1. Don’t forget that while the program is interviewing you, you are also interviewing the program.
This may be the single most important piece of advice for residency applicants. Unlike the medical school admissions process, in which applicants often feel like they are completely at the mercy of the Admissions Committee, residency interviews are really more like a courtship. Residency programs use the interview process to impress applicants and convince them to rank the program highly.
This doesn’t exactly give you license to misbehave during your interview, but it does place you on a more even footing than in any interview you have likely participated in to this point in your medical career. The program’s application screeners have already examined your transcript and CV. In all likelihood, they have already decided that you have what it takes academically. Now they want to get to know you personally. Are you someone they would enjoy working with on a daily basis? Are you driven, hardworking, and eager to learn? Can you be warm and empathetic toward your patients? Will you make the program better? Or will you give it a black eye?
2. Make a good first impression.
Choose clothing that is comfortable, flattering, and professional. (More about interview dress below.) Smile, both with your face and your voice. Make good eye contact, and greet your interviewer by name. (If needed, try to ask someone how to pronounce the name. Apologize if you botch it, but relax… you’re almost certainly not the first to do so!) Make sure that you can execute a firm and confident handshake.
3. Play to your strengths.
If you have a compelling personal story, find a way to share it (assuming that you didn’t already share it in the Personal Statement on your application). If you have hobbies or accomplishments and the interviewer seems interested, talk about them. This is your chance to show off whatever it is that makes you unique, so that you’ll stand out in his/her mind after the interview.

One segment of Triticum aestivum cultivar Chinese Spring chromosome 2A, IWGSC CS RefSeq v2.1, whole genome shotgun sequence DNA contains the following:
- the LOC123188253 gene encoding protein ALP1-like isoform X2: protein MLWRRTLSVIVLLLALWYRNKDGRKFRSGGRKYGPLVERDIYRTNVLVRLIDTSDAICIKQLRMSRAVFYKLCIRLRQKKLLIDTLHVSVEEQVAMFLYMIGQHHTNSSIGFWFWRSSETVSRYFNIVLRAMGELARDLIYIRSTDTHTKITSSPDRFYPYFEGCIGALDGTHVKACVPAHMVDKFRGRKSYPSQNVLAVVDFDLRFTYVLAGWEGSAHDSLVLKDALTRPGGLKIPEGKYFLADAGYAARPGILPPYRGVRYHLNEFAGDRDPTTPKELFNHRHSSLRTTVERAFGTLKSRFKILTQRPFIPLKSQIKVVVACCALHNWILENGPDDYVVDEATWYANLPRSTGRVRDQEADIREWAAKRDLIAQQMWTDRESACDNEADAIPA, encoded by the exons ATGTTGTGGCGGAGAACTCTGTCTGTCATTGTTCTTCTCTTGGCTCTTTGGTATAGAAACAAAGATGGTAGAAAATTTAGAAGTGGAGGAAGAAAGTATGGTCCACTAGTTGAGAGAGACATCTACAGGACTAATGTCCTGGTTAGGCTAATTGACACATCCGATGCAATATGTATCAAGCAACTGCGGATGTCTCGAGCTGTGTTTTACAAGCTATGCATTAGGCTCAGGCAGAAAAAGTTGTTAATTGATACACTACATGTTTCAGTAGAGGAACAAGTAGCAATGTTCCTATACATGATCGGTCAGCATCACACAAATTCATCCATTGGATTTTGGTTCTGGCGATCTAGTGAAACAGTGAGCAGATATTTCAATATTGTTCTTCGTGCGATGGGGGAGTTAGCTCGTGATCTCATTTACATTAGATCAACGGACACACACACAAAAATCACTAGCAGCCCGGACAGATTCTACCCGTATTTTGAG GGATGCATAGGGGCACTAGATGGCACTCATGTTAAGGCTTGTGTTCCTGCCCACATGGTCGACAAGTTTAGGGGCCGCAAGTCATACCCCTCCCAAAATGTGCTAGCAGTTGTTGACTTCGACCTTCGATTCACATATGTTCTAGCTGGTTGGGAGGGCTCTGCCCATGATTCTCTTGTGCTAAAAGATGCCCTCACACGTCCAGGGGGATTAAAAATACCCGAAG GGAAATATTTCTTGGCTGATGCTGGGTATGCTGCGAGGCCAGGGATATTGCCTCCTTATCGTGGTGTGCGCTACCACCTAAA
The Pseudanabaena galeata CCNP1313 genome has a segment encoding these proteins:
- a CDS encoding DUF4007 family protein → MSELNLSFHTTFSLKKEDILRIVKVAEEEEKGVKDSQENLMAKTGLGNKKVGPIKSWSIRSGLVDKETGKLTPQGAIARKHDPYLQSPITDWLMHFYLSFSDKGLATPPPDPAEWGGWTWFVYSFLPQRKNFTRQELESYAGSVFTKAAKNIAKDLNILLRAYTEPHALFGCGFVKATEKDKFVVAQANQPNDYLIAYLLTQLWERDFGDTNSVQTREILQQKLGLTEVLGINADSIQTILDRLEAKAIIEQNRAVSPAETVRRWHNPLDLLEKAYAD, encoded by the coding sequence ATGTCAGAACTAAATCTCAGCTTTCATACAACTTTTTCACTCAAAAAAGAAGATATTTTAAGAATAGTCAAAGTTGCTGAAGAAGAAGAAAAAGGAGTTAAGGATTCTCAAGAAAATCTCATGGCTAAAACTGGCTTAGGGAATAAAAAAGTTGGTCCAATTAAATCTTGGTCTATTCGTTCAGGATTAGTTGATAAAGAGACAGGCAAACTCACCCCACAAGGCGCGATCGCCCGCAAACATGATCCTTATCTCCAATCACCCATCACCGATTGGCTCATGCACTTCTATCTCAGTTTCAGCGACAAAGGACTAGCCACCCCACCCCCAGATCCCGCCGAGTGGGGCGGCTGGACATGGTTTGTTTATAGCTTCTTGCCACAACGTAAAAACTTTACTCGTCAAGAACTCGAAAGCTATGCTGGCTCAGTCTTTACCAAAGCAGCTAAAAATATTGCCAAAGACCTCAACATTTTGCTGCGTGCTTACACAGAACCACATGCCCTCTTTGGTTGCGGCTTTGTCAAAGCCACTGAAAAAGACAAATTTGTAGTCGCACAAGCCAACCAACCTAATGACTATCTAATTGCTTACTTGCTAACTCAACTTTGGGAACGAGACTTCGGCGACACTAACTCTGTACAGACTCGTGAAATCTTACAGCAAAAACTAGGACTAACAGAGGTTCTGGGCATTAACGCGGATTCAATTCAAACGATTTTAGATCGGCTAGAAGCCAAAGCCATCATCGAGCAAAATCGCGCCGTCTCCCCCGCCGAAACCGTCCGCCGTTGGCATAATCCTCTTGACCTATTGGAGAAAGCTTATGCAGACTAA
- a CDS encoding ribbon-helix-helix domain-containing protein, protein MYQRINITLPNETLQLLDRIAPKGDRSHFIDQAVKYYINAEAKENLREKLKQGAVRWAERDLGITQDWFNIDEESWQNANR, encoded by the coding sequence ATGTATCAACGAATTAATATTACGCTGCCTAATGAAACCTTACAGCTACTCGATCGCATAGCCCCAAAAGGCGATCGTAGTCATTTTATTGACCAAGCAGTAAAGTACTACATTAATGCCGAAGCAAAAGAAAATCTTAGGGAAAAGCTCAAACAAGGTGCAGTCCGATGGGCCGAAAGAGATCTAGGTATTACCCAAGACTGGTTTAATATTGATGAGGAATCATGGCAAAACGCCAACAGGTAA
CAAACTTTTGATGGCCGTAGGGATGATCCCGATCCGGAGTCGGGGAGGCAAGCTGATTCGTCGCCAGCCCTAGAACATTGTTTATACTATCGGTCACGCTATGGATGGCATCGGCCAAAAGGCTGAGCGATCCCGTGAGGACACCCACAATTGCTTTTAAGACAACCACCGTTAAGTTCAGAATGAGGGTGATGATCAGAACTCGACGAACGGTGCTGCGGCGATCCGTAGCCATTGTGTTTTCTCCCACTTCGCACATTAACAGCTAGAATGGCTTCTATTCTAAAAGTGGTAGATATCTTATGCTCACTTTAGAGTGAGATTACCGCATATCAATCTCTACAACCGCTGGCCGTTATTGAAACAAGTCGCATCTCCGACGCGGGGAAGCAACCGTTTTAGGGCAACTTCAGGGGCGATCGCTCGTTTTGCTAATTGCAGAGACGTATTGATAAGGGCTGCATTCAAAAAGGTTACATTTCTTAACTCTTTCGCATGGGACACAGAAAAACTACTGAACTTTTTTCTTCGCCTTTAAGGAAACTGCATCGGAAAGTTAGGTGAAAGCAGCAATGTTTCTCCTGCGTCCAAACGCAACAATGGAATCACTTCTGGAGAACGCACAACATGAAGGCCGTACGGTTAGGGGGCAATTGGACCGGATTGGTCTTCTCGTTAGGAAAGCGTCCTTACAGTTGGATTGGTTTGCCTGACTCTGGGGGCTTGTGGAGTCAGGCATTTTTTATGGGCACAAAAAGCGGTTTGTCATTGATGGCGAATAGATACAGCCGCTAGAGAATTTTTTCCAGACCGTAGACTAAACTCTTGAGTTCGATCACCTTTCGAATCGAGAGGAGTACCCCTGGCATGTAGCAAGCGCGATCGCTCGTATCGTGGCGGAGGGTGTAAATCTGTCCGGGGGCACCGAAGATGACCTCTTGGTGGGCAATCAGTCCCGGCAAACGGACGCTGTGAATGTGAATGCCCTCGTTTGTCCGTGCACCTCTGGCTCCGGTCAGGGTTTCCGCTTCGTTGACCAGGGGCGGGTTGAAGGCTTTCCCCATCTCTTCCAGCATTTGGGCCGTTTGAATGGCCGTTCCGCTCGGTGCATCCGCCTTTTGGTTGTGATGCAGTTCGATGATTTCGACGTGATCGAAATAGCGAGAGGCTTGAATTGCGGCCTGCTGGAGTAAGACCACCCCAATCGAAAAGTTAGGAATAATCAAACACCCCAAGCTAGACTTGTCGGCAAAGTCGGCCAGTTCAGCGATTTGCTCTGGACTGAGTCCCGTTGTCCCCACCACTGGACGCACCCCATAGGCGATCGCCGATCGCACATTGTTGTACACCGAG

4. Be prepared for tough questions.
You may be asked about deficiencies or anomalies in your application, whether it is a single poor grade, a repeated course, or a gap in your work/educational history. It may be that the interviewer is just trying to piece together a timeline of your career thus far, or trying to see how you respond under pressure. But whatever the reason, you should be prepared to explain humbly and honestly whatever that anomaly may be. Do not try to assign blame or make excuses. If you screwed up, say so. Be ready to demonstrate what you learned from that experience and how you have matured beyond repeating any previous missteps. Your explanation should be heartfelt and forthright, but should not seem rehearsed.
5. Show interest and enthusiasm.
During the interview, never give the impression that you are anything less than strongly interested in the program at which you are applying. Even if for whatever reason you’ve already mentally crossed the program off your list, don’t let on. There’s nothing to be gained by seeming bored or disinterested. And certainly don’t go into an interview thinking you’re “too good” for a program, that they would be lucky to have you, or that they had better pull out all the stops in an effort to ‘land’ you. And never allow yourself to be baited into comparing programs head-to-head in an interview.
6. Dress to impress.
There are countless articles and blog posts written about what to wear (and not wear) to residency interviews in great detail. The short version is this: look professional and conservative. You want to be memorable for your personality, not for your unusual appearance. Like it or not, plenty of people will draw very negative conclusions about you if you dress or groom yourself in any way that stands out. Even if the hip young faculty interviewer is completely cool with your green mohawk and matching neck tattoo, there is a good chance that many of the hospital’s elderly patients will not be… and that may give Student Doctor Bland McDrabbington a slight advantage when it comes time to fill out that Rank Order List. (Be advised: acceptable professional attire can vary regionally, so be as generic as possible. One famous example is the bowtie. Bowties may be considered perfectly acceptable in some locales, but in others they give the impression that the applicant is quirky. And generally speaking, “quirky” is not the word you want an interviewer to associate with your file.)
This is part 2 in a 3-part series. Read more from Dr. McInnis:
When Should I Schedule Residency Interviews
How to Interact with Residents During Residency Interviews